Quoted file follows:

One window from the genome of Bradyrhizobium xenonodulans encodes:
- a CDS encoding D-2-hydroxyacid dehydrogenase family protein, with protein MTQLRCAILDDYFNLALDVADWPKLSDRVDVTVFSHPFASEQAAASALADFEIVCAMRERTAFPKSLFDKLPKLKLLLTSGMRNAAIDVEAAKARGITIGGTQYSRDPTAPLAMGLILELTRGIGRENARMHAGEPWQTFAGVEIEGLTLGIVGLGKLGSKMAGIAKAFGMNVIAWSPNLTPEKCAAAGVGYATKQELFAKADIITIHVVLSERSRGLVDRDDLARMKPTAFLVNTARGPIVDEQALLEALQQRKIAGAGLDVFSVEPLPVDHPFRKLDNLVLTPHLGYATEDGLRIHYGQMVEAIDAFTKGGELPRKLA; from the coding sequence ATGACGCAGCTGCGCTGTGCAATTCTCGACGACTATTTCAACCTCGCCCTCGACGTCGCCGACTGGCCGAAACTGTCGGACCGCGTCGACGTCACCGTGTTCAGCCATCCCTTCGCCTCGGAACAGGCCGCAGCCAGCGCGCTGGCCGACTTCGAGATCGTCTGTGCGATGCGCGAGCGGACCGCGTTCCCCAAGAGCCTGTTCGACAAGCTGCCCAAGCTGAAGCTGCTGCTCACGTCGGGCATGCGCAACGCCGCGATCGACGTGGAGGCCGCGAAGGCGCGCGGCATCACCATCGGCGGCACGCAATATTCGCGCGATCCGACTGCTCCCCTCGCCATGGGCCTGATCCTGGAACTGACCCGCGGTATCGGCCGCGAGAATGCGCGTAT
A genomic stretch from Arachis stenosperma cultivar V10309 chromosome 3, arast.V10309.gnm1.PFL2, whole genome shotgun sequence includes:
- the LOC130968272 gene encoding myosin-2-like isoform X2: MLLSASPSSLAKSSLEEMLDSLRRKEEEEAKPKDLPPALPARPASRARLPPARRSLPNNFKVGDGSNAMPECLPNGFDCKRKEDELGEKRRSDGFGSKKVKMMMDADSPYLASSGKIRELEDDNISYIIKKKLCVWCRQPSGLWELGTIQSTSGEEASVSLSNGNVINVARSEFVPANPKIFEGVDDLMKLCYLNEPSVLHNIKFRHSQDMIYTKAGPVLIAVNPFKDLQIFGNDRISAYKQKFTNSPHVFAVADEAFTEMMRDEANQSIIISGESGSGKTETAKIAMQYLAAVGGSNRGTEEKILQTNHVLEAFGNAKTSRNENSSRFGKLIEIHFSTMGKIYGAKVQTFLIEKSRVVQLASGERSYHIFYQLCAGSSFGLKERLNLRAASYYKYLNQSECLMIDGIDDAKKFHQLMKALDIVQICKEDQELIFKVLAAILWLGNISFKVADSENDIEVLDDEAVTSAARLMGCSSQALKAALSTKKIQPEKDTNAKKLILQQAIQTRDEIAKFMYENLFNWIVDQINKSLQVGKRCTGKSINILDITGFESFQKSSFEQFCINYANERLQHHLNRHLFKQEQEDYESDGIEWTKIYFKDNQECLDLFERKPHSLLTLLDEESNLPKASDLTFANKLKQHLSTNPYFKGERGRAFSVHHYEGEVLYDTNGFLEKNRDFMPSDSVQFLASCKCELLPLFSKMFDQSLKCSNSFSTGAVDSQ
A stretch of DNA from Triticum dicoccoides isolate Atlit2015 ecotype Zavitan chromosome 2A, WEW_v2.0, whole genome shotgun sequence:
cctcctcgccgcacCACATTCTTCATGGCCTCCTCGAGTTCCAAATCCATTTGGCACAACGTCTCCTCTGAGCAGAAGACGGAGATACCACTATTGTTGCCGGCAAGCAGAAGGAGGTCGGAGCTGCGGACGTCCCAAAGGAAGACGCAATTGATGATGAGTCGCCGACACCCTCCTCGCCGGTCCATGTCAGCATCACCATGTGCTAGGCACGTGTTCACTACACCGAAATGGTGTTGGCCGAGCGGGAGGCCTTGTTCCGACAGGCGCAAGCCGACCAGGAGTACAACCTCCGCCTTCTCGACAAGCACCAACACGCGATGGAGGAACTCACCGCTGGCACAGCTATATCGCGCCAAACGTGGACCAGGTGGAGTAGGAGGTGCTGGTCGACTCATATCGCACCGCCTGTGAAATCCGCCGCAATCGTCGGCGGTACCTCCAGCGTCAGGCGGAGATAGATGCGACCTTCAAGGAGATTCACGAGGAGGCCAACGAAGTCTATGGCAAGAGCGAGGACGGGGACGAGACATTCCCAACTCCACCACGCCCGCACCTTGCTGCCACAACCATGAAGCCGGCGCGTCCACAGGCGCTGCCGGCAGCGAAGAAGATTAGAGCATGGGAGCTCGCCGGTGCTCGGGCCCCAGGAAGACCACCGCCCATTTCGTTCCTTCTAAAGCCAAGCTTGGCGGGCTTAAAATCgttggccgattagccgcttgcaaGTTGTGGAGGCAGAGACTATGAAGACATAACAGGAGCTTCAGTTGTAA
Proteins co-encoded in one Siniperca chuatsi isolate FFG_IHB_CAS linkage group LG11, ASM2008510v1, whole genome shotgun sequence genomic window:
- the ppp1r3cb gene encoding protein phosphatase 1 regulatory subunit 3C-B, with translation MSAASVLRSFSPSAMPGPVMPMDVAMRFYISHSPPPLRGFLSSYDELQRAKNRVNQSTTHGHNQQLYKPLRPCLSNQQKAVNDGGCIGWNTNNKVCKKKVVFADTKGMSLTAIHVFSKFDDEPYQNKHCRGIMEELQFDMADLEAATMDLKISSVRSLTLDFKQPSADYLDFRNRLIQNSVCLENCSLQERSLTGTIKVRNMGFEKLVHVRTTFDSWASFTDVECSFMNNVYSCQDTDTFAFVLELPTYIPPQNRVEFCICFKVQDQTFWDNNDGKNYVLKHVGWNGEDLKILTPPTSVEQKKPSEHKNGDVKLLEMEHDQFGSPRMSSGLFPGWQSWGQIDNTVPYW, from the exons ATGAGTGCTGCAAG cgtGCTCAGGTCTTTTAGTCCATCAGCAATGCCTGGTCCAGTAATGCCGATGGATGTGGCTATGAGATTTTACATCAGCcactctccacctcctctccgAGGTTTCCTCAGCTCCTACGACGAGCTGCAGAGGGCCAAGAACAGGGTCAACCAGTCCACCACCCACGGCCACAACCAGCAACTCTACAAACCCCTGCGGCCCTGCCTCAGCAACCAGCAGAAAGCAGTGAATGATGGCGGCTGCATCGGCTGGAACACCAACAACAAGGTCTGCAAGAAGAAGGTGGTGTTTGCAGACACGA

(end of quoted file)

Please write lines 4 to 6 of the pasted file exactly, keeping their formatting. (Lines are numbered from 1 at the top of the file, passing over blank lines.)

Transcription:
- the LOC130968272 gene encoding myosin-2-like isoform X2: MLLSASPSSLAKSSLEEMLDSLRRKEEEEAKPKDLPPALPARPASRARLPPARRSLPNNFKVGDGSNAMPECLPNGFDCKRKEDELGEKRRSDGFGSKKVKMMMDADSPYLASSGKIRELEDDNISYIIKKKLCVWCRQPSGLWELGTIQSTSGEEASVSLSNGNVINVARSEFVPANPKIFEGVDDLMKLCYLNEPSVLHNIKFRHSQDMIYTKAGPVLIAVNPFKDLQIFGNDRISAYKQKFTNSPHVFAVADEAFTEMMRDEANQSIIISGESGSGKTETAKIAMQYLAAVGGSNRGTEEKILQTNHVLEAFGNAKTSRNENSSRFGKLIEIHFSTMGKIYGAKVQTFLIEKSRVVQLASGERSYHIFYQLCAGSSFGLKERLNLRAASYYKYLNQSECLMIDGIDDAKKFHQLMKALDIVQICKEDQELIFKVLAAILWLGNISFKVADSENDIEVLDDEAVTSAARLMGCSSQALKAALSTKKIQPEKDTNAKKLILQQAIQTRDEIAKFMYENLFNWIVDQINKSLQVGKRCTGKSINILDITGFESFQKSSFEQFCINYANERLQHHLNRHLFKQEQEDYESDGIEWTKIYFKDNQECLDLFERKPHSLLTLLDEESNLPKASDLTFANKLKQHLSTNPYFKGERGRAFSVHHYEGEVLYDTNGFLEKNRDFMPSDSVQFLASCKCELLPLFSKMFDQSLKCSNSFSTGAVDSQ
A stretch of DNA from Triticum dicoccoides isolate Atlit2015 ecotype Zavitan chromosome 2A, WEW_v2.0, whole genome shotgun sequence:
cctcctcgccgcacCACATTCTTCATGGCCTCCTCGAGTTCCAAATCCATTTGGCACAACGTCTCCTCTGAGCAGAAGACGGAGATACCACTATTGTTGCCGGCAAGCAGAAGGAGGTCGGAGCTGCGGACGTCCCAAAGGAAGACGCAATTGATGATGAGTCGCCGACACCCTCCTCGCCGGTCCATGTCAGCATCACCATGTGCTAGGCACGTGTTCACTACACCGAAATGGTGTTGGCCGAGCGGGAGGCCTTGTTCCGACAGGCGCAAGCCGACCAGGAGTACAACCTCCGCCTTCTCGACAAGCACCAACACGCGATGGAGGAACTCACCGCTGGCACAGCTATATCGCGCCAAACGTGGACCAGGTGGAGTAGGAGGTGCTGGTCGACTCATATCGCACCGCCTGTGAAATCCGCCGCAATCGTCGGCGGTACCTCCAGCGTCAGGCGGAGATAGATGCGACCTTCAAGGAGATTCACGAGGAGGCCAACGAAGTCTATGGCAAGAGCGAGGACGGGGACGAGACATTCCCAACTCCACCACGCCCGCACCTTGCTGCCACAACCATGAAGCCGGCGCGTCCACAGGCGCTGCCGGCAGCGAAGAAGATTAGAGCATGGGAGCTCGCCGGTGCTCGGGCCCCAGGAAGACCACCGCCCATTTCGTTCCTTCTAAAGCCAAGCTTGGCGGGCTTAAAATCgttggccgattagccgcttgcaaGTTGTGGAGGCAGAGACTATGAAGACATAACAGGAGCTTCAGTTGTAA